Before you make the connection string, we first need to establish the directory with the current database. The path of this file is used to locate with the password protected database. This is handled through the GetDBPath function that I seem to use in every article that I write.
Once we instantiate the new connection, we open the connection using one of those long connection strings that we saw in figure 1. Note that you do not need to set all of the parameters that we see in figure one. The provider will set all the parameters when you do not specify to their default values. Your code will be much simpler to read as a result of leaving out the parameters that you do not use or in my case do not understand. If you now open the form in normal mode, press the button to display your new connection string in the large text field below the button. The code to open the password protected password is shown below.
Dim strDbName As String
Dim MyConnStr As String
Dim i As Integer
Dim Cnn As ADODB.Connection
Dim myRec As ADODB.Recordset
strDbName = GetDBPath_FX & "dbPwdIsHello.mdb"
Set Cnn = New ADODB.Connection
Cnn.Open "Provider = Microsoft.Jet.OLEDB.4.0;" & _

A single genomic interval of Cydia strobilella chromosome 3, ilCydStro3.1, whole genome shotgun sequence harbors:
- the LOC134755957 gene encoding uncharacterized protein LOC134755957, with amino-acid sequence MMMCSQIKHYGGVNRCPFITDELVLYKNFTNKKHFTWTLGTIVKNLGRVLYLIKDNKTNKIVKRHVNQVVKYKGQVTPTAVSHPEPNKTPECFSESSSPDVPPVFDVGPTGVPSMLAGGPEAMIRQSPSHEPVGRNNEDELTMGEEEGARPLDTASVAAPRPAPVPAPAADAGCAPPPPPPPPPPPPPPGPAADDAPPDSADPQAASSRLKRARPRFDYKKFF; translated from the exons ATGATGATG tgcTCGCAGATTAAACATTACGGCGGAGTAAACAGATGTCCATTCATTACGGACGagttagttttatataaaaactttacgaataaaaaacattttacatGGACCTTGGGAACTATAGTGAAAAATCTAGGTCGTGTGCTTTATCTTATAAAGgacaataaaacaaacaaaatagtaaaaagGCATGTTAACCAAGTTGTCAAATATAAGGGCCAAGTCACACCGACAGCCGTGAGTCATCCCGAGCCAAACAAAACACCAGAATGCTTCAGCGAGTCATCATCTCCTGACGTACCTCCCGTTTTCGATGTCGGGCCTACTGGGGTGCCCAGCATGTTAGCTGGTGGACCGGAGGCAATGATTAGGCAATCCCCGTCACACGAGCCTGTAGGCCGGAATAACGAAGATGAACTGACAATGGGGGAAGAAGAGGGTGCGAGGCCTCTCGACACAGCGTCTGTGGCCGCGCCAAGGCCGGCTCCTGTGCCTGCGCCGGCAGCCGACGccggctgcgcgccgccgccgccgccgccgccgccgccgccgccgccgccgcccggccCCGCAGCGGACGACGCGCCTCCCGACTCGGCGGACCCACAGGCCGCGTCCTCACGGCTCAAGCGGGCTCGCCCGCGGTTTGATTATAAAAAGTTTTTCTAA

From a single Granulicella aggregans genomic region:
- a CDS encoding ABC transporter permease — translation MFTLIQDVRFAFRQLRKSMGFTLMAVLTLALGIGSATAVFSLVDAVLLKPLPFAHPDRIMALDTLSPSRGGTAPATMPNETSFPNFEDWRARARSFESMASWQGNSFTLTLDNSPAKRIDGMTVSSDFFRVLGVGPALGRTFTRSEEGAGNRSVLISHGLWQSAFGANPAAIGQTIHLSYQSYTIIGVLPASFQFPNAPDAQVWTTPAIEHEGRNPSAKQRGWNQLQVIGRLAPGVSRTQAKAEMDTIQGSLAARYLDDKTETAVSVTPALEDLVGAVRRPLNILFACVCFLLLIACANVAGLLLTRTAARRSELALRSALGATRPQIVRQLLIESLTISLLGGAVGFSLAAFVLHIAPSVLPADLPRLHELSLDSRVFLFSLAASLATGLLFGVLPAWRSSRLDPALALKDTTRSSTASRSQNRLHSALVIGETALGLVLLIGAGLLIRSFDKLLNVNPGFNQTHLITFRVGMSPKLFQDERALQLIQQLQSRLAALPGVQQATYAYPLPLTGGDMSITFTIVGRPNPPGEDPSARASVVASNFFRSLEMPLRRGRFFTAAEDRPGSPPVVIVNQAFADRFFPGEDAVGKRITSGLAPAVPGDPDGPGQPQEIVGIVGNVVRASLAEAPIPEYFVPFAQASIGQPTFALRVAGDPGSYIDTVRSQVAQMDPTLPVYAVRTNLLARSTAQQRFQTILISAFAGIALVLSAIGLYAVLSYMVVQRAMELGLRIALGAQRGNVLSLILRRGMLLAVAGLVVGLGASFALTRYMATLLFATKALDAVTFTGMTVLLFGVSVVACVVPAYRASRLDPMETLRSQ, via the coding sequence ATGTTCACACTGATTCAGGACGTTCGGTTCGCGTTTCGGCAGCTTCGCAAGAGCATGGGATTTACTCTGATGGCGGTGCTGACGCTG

"Data Source=" & strDbName & ";" & _
"Jet OLEDB:Database Password=hello;"
MyConnStr = Cnn.ConnectionString
As a connection is only of use if you do something with it, I have added code to display some information from the orders table that is in the password protected database. For those of you who love SQL, note the use of the "Top 10" rows extension to SQL which is peculiar to the Jet database.
If showRecordset = True Then
' Now make sure that you can read a recordset
Set myRec = New ADODB.Recordset
 myRec.Open "SELECT top 10 customerID, " & "freight FROM Orders " & _
  "order by freight desc", Cnn, , , adCmdText
 ' Display the contents of the recordset.
 MyConnStr = MyConnStr & vbCrLf & vbCrLf & _
  "Top Ten Customers By Freight Costs:" & vbCrLf
 Do While Not myRec.EOF
   Me!txtConnection = MyConnStr
   MyConnStr = MyConnStr & myRec!CustomerID & " - " & myRec!Freight & vbCrLf
 Set myRec = Nothing
End If
Me!txtConnection = MyConnStr
Setting Up Secure Database